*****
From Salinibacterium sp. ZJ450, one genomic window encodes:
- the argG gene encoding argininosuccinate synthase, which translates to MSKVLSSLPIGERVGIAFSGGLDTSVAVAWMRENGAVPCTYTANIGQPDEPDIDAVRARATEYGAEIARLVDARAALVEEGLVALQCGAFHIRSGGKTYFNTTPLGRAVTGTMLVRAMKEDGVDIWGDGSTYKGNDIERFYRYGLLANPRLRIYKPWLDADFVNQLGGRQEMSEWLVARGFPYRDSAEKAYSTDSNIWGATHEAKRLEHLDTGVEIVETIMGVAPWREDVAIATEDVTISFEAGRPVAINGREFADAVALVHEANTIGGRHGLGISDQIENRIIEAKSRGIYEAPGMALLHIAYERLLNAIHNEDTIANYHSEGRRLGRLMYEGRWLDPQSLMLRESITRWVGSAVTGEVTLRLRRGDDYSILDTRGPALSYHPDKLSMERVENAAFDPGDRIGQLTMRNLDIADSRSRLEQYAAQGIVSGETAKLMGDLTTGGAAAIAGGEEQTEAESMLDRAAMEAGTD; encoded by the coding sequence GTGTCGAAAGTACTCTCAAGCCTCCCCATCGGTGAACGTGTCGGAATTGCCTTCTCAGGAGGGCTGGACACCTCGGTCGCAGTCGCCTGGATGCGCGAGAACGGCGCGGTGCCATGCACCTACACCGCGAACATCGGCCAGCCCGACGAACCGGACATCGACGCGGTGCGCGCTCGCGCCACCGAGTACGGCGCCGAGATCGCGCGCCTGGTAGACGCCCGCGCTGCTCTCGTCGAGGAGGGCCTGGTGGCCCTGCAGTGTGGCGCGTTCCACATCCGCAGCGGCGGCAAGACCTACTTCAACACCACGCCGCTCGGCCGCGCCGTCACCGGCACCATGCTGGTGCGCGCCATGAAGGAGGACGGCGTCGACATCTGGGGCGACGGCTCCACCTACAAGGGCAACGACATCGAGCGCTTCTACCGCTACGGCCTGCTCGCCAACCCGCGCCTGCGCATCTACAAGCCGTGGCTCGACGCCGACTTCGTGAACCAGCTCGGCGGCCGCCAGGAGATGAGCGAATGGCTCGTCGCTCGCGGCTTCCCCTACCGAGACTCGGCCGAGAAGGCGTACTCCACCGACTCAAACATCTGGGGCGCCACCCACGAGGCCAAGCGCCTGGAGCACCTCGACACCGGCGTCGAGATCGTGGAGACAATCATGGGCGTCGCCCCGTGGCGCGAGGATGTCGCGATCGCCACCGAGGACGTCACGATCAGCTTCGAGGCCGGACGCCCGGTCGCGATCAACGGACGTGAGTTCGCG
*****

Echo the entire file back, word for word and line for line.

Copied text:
From Salinibacterium sp. ZJ450, one genomic window encodes:
- the argG gene encoding argininosuccinate synthase, which translates to MSKVLSSLPIGERVGIAFSGGLDTSVAVAWMRENGAVPCTYTANIGQPDEPDIDAVRARATEYGAEIARLVDARAALVEEGLVALQCGAFHIRSGGKTYFNTTPLGRAVTGTMLVRAMKEDGVDIWGDGSTYKGNDIERFYRYGLLANPRLRIYKPWLDADFVNQLGGRQEMSEWLVARGFPYRDSAEKAYSTDSNIWGATHEAKRLEHLDTGVEIVETIMGVAPWREDVAIATEDVTISFEAGRPVAINGREFADAVALVHEANTIGGRHGLGISDQIENRIIEAKSRGIYEAPGMALLHIAYERLLNAIHNEDTIANYHSEGRRLGRLMYEGRWLDPQSLMLRESITRWVGSAVTGEVTLRLRRGDDYSILDTRGPALSYHPDKLSMERVENAAFDPGDRIGQLTMRNLDIADSRSRLEQYAAQGIVSGETAKLMGDLTTGGAAAIAGGEEQTEAESMLDRAAMEAGTD; encoded by the coding sequence GTGTCGAAAGTACTCTCAAGCCTCCCCATCGGTGAACGTGTCGGAATTGCCTTCTCAGGAGGGCTGGACACCTCGGTCGCAGTCGCCTGGATGCGCGAGAACGGCGCGGTGCCATGCACCTACACCGCGAACATCGGCCAGCCCGACGAACCGGACATCGACGCGGTGCGCGCTCGCGCCACCGAGTACGGCGCCGAGATCGCGCGCCTGGTAGACGCCCGCGCTGCTCTCGTCGAGGAGGGCCTGGTGGCCCTGCAGTGTGGCGCGTTCCACATCCGCAGCGGCGGCAAGACCTACTTCAACACCACGCCGCTCGGCCGCGCCGTCACCGGCACCATGCTGGTGCGCGCCATGAAGGAGGACGGCGTCGACATCTGGGGCGACGGCTCCACCTACAAGGGCAACGACATCGAGCGCTTCTACCGCTACGGCCTGCTCGCCAACCCGCGCCTGCGCATCTACAAGCCGTGGCTCGACGCCGACTTCGTGAACCAGCTCGGCGGCCGCCAGGAGATGAGCGAATGGCTCGTCGCTCGCGGCTTCCCCTACCGAGACTCGGCCGAGAAGGCGTACTCCACCGACTCAAACATCTGGGGCGCCACCCACGAGGCCAAGCGCCTGGAGCACCTCGACACCGGCGTCGAGATCGTGGAGACAATCATGGGCGTCGCCCCGTGGCGCGAGGATGTCGCGATCGCCACCGAGGACGTCACGATCAGCTTCGAGGCCGGACGCCCGGTCGCGATCAACGGACGTGAGTTCGCG